NASA releases images of 1st notable solar flare of 2015
The sun emitted a mid-level solar flare, peaking at 11:24 p.m. EST on Jan. 12, 2015. NASA's Solar Dynamics Observatory, which watches the sun constantly, captured an image of the event.

NASA's ISS-RapidScat looks at the winds in US east coast's 'wind chill'
The strong cold front that ushered in frigid Arctic air to two-thirds of the eastern U.S. brought in strong winds and bitter wind chills. NASA's ISS-RapidScat instrument measured those winds off the coastal Atlantic.

Satellite shows the snow-covered US deep freeze
NOAA's GOES-East satellite provided a look at the frigid eastern two-thirds of the U.S. on Jan. 7, 2015, that shows a blanket of northern snow, lake-effect snow from the Great Lakes and clouds behind the Arctic cold front.
More Weather Prediction Current Events and Weather Prediction News Articles

Guide to Weather Forecasting: All the Information You'll Need to Make Your Own Weather Forecast (Firefly Pocket series)

Guide to Weather Forecasting: All the Information You'll Need to Make Your Own Weather Forecast (Firefly Pocket series)
by Storm Dunlop (Author)


A concise guide to weather systems and weather forecasting. As recent events have shown, weather can have very different consequences depending on where you live. b>Guide to Weather Forecasting covers every aspect of making a forecast and is a handy resource to understanding the professionals' daily weather predictions. Storm Dunlop provides detailed information and expert explanations, including: What causes weather
Weather systems and how they change
Recognizing clouds and sky appearance
Weather conditions, such as depressions, lows and highs, wind systems and direction, dew point, humidity, visibility, frost, anticyclones and snow
The readings meteorologists use when developing a forecast
Extreme weather and climate change Guide to Weather...

National Geographic Kids Everything Weather: Facts, Photos, and Fun that Will Blow You Away

National Geographic Kids Everything Weather: Facts, Photos, and Fun that Will Blow You Away
by Kathy Furgang (Author)


Weather can be wild, freaky, and fascinating! Powerful twisters roar through homes; earthquakes shatter whole cities; hurricanes fly through towns. How does it all happen and how do we know what we do? All you need to know about weather and all of its wildness will be found in the pages of this colorful, energetic, and accessible book. Kids will also learn about real-life encounters with wild weather from National Geographic tornado chaser, Tim Samaras, featured in "Explorer's Corners" throughout the book. Packed with fun facts and amazing photographs, this book gives kids an in-depth look at these amazing natural phenomena.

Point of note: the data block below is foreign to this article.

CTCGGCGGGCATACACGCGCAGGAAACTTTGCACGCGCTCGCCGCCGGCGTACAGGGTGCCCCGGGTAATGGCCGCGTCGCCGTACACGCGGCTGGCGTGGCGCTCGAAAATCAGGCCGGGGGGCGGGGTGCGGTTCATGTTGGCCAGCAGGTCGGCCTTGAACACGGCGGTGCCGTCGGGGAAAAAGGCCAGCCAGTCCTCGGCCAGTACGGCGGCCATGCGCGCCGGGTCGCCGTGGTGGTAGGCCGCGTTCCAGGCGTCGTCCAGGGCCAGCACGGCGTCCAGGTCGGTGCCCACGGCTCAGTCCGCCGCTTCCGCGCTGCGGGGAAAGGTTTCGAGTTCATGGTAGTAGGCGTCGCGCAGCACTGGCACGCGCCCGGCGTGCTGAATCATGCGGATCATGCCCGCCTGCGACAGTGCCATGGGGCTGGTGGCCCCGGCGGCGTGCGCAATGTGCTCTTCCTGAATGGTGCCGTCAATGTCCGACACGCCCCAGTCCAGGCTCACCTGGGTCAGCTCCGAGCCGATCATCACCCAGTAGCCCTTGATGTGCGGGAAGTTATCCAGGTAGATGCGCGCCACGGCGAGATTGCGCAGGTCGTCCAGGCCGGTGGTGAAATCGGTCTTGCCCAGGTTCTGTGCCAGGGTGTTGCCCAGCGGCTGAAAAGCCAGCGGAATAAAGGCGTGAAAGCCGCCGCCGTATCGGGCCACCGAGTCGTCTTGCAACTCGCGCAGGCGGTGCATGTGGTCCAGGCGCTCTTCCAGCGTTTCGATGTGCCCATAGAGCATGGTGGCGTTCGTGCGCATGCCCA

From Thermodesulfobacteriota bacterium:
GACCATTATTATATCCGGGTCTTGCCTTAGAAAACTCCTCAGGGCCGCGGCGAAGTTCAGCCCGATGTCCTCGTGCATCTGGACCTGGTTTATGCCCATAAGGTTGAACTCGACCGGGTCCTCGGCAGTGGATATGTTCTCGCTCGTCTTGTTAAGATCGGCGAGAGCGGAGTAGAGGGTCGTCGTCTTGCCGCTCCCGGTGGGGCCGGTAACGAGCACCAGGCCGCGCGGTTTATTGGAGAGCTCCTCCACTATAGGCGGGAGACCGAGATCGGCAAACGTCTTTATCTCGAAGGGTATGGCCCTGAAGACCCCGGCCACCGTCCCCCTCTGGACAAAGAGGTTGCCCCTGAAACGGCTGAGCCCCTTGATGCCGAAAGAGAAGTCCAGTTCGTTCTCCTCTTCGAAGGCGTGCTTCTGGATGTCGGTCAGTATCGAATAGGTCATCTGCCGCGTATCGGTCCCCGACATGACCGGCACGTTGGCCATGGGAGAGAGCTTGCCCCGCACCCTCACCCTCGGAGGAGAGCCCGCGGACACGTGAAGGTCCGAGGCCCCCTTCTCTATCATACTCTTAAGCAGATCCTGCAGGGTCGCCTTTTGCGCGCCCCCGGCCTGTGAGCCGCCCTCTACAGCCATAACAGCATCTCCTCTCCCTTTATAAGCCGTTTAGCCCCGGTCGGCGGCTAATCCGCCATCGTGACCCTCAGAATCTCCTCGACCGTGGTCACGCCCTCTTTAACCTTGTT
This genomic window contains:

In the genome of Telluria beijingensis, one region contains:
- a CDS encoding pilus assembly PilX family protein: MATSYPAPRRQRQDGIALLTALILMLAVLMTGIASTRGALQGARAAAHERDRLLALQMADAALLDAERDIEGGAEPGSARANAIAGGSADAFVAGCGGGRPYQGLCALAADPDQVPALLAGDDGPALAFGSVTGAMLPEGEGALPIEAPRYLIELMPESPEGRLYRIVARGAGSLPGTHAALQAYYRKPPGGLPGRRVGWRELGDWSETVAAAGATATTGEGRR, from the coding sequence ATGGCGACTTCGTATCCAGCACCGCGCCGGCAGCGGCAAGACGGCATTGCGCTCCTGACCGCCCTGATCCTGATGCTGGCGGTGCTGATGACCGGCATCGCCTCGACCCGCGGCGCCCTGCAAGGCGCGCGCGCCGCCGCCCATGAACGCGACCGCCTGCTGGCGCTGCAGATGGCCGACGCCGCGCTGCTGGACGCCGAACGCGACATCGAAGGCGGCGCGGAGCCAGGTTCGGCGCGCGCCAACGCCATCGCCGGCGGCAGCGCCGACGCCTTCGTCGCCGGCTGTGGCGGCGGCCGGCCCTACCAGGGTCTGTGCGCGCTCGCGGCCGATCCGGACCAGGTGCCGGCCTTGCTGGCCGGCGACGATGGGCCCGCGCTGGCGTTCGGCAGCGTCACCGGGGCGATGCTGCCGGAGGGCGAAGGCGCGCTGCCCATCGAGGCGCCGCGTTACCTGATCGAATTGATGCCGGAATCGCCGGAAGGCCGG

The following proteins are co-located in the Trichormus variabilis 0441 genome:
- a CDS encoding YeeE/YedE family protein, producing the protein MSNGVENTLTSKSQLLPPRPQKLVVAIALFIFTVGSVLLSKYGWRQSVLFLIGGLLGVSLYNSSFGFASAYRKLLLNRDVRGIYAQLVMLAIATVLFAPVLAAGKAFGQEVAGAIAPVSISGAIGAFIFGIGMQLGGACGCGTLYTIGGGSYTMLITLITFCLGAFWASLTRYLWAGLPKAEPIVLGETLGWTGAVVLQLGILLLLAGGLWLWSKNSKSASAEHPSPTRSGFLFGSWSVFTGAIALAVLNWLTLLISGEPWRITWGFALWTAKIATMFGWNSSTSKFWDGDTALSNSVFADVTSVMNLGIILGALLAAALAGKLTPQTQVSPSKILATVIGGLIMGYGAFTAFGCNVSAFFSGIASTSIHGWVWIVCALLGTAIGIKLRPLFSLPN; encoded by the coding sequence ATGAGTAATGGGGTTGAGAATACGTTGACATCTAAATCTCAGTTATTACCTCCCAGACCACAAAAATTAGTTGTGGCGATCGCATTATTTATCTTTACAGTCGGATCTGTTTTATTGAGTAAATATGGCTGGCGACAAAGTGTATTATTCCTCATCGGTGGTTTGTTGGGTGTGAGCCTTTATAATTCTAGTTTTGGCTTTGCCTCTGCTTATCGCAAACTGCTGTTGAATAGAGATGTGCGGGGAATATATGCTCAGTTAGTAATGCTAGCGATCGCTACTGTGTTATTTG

National Geographic supports K-12 educators with ELA Common Core Resources.
Visit www.natgeoed.org/commoncore for more information.

Numerical Weather and Climate Prediction

Numerical Weather and Climate Prediction
by Thomas Tomkins Warner (Author)


This textbook provides a comprehensive yet accessible treatment of weather and climate prediction, for graduate students, researchers and professionals. It teaches the strengths, weaknesses and best practices for the use of atmospheric models. It is ideal for the many scientists who use such models across a wide variety of applications. The book describes the different numerical methods, data assimilation, ensemble methods, predictability, land-surface modeling, climate modeling and downscaling, computational fluid-dynamics models, experimental designs in model-based research, verification methods, operational prediction, and special applications such as air-quality modeling and flood prediction. This volume will satisfy everyone who needs to know about atmospheric modeling for use in...

The Emergence of Numerical Weather Prediction: Richardson's Dream

The Emergence of Numerical Weather Prediction: Richardson's Dream
by Peter Lynch (Author)


Lewis Fry Richardson dreamt that scientific weather prediction would one day become a practical reality. Before his ideas could bear fruit several advances were needed: better understanding of the dynamics of the atmosphere; stable computational algorithms to integrate the equations; regular observations of the free atmosphere; and powerful automatic computer equipment. By 1950 advances in all these fronts were sufficient to permit the first computer forecast to be made. Over the ensuing fifty years progress in numerical weather prediction has been dramatic. Weather prediction and climate modelling have now reached a high level of sophistication. This book, first published in 2006, tells the story of Richardson's trial forecast, and the fulfilment of his dream of practical numerical...